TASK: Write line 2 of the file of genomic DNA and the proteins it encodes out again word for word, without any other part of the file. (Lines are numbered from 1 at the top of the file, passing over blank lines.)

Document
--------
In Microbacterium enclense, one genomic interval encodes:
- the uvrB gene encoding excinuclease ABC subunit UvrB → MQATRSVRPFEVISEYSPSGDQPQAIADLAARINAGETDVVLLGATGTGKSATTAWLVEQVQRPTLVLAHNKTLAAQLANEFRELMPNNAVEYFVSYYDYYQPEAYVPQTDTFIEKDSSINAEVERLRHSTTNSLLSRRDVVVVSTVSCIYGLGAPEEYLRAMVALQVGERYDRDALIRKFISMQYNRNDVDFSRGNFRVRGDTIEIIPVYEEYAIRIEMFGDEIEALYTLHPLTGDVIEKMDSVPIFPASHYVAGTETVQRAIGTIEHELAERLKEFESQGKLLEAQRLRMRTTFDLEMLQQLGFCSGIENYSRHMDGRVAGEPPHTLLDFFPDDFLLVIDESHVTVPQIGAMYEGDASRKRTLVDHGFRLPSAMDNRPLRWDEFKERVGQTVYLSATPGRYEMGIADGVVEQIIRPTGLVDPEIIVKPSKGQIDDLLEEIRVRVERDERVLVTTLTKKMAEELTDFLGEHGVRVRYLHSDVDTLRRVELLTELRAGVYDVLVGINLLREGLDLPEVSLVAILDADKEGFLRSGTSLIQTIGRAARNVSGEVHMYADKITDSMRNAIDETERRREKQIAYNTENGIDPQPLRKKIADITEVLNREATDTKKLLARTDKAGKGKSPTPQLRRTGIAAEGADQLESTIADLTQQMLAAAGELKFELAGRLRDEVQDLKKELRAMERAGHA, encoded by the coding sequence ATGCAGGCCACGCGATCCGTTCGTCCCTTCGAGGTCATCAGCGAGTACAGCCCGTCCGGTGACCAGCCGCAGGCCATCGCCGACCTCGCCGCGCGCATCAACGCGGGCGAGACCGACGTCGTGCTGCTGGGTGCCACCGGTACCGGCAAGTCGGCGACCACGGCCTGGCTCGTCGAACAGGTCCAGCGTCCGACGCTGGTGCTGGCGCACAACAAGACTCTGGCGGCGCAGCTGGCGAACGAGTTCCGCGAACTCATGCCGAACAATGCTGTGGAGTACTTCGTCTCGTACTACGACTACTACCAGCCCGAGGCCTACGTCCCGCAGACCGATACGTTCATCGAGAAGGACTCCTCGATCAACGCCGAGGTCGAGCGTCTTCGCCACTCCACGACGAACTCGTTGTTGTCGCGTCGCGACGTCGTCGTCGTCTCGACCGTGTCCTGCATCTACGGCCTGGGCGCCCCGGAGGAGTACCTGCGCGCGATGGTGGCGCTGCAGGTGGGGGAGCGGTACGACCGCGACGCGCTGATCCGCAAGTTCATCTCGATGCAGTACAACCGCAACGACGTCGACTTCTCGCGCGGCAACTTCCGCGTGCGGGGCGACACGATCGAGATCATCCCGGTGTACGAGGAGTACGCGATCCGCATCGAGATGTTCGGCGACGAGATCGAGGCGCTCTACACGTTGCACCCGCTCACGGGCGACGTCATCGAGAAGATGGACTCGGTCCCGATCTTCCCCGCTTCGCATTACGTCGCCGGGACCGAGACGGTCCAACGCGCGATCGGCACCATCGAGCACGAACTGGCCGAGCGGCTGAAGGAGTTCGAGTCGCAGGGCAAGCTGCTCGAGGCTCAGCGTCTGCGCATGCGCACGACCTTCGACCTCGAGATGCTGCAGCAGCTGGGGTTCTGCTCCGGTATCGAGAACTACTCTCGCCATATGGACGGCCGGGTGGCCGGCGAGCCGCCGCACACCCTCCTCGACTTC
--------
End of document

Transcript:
- the uvrB gene encoding excinuclease ABC subunit UvrB → MQATRSVRPFEVISEYSPSGDQPQAIADLAARINAGETDVVLLGATGTGKSATTAWLVEQVQRPTLVLAHNKTLAAQLANEFRELMPNNAVEYFVSYYDYYQPEAYVPQTDTFIEKDSSINAEVERLRHSTTNSLLSRRDVVVVSTVSCIYGLGAPEEYLRAMVALQVGERYDRDALIRKFISMQYNRNDVDFSRGNFRVRGDTIEIIPVYEEYAIRIEMFGDEIEALYTLHPLTGDVIEKMDSVPIFPASHYVAGTETVQRAIGTIEHELAERLKEFESQGKLLEAQRLRMRTTFDLEMLQQLGFCSGIENYSRHMDGRVAGEPPHTLLDFFPDDFLLVIDESHVTVPQIGAMYEGDASRKRTLVDHGFRLPSAMDNRPLRWDEFKERVGQTVYLSATPGRYEMGIADGVVEQIIRPTGLVDPEIIVKPSKGQIDDLLEEIRVRVERDERVLVTTLTKKMAEELTDFLGEHGVRVRYLHSDVDTLRRVELLTELRAGVYDVLVGINLLREGLDLPEVSLVAILDADKEGFLRSGTSLIQTIGRAARNVSGEVHMYADKITDSMRNAIDETERRREKQIAYNTENGIDPQPLRKKIADITEVLNREATDTKKLLARTDKAGKGKSPTPQLRRTGIAAEGADQLESTIADLTQQMLAAAGELKFELAGRLRDEVQDLKKELRAMERAGHA, encoded by the coding sequence ATGCAGGCCACGCGATCCGTTCGTCCCTTCGAGGTCATCAGCGAGTACAGCCCGTCCGGTGACCAGCCGCAGGCCATCGCCGACCTCGCCGCGCGCATCAACGCGGGCGAGACCGACGTCGTGCTGCTGGGTGCCACCGGTACCGGCAAGTCGGCGACCACGGCCTGGCTCGTCGAACAGGTCCAGCGTCCGACGCTGGTGCTGGCGCACAACAAGACTCTGGCGGCGCAGCTGGCGAACGAGTTCCGCGAACTCATGCCGAACAATGCTGTGGAGTACTTCGTCTCGTACTACGACTACTACCAGCCCGAGGCCTACGTCCCGCAGACCGATACGTTCATCGAGAAGGACTCCTCGATCAACGCCGAGGTCGAGCGTCTTCGCCACTCCACGACGAACTCGTTGTTGTCGCGTCGCGACGTCGTCGTCGTCTCGACCGTGTCCTGCATCTACGGCCTGGGCGCCCCGGAGGAGTACCTGCGCGCGATGGTGGCGCTGCAGGTGGGGGAGCGGTACGACCGCGACGCGCTGATCCGCAAGTTCATCTCGATGCAGTACAACCGCAACGACGTCGACTTCTCGCGCGGCAACTTCCGCGTGCGGGGCGACACGATCGAGATCATCCCGGTGTACGAGGAGTACGCGATCCGCATCGAGATGTTCGGCGACGAGATCGAGGCGCTCTACACGTTGCACCCGCTCACGGGCGACGTCATCGAGAAGATGGACTCGGTCCCGATCTTCCCCGCTTCGCATTACGTCGCCGGGACCGAGACGGTCCAACGCGCGATCGGCACCATCGAGCACGAACTGGCCGAGCGGCTGAAGGAGTTCGAGTCGCAGGGCAAGCTGCTCGAGGCTCAGCGTCTGCGCATGCGCACGACCTTCGACCTCGAGATGCTGCAGCAGCTGGGGTTCTGCTCCGGTATCGAGAACTACTCTCGCCATATGGACGGCCGGGTGGCCGGCGAGCCGCCGCACACCCTCCTCGACTTC